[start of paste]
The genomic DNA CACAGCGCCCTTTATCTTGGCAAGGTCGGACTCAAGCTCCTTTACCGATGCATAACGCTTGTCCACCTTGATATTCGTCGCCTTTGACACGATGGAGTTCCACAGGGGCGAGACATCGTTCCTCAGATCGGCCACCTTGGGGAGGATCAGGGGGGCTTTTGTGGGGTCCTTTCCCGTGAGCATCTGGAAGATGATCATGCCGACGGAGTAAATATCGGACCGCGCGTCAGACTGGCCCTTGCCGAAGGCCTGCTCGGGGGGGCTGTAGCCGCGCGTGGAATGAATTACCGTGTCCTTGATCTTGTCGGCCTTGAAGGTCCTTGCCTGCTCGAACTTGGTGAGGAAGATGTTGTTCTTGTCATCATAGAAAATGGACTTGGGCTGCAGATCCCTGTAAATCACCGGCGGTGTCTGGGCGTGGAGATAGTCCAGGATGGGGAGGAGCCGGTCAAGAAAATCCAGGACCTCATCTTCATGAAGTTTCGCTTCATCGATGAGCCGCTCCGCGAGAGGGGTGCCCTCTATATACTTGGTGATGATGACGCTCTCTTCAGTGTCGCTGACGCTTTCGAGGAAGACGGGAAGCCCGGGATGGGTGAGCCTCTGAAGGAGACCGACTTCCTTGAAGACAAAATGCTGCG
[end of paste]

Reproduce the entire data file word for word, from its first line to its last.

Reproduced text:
The genomic DNA CACAGCGCCCTTTATCTTGGCAAGGTCGGACTCAAGCTCCTTTACCGATGCATAACGCTTGTCCACCTTGATATTCGTCGCCTTTGACACGATGGAGTTCCACAGGGGCGAGACATCGTTCCTCAGATCGGCCACCTTGGGGAGGATCAGGGGGGCTTTTGTGGGGTCCTTTCCCGTGAGCATCTGGAAGATGATCATGCCGACGGAGTAAATATCGGACCGCGCGTCAGACTGGCCCTTGCCGAAGGCCTGCTCGGGGGGGCTGTAGCCGCGCGTGGAATGAATTACCGTGTCCTTGATCTTGTCGGCCTTGAAGGTCCTTGCCTGCTCGAACTTGGTGAGGAAGATGTTGTTCTTGTCATCATAGAAAATGGACTTGGGCTGCAGATCCCTGTAAATCACCGGCGGTGTCTGGGCGTGGAGATAGTCCAGGATGGGGAGGAGCCGGTCAAGAAAATCCAGGACCTCATCTTCATGAAGTTTCGCTTCATCGATGAGCCGCTCCGCGAGAGGGGTGCCCTCTATATACTTGGTGATGATGACGCTCTCTTCAGTGTCGCTGACGCTTTCGAGGAAGACGGGAAGCCCGGGATGGGTGAGCCTCTGAAGGAGACCGACTTCCTTGAAGACAAAATGCTGCG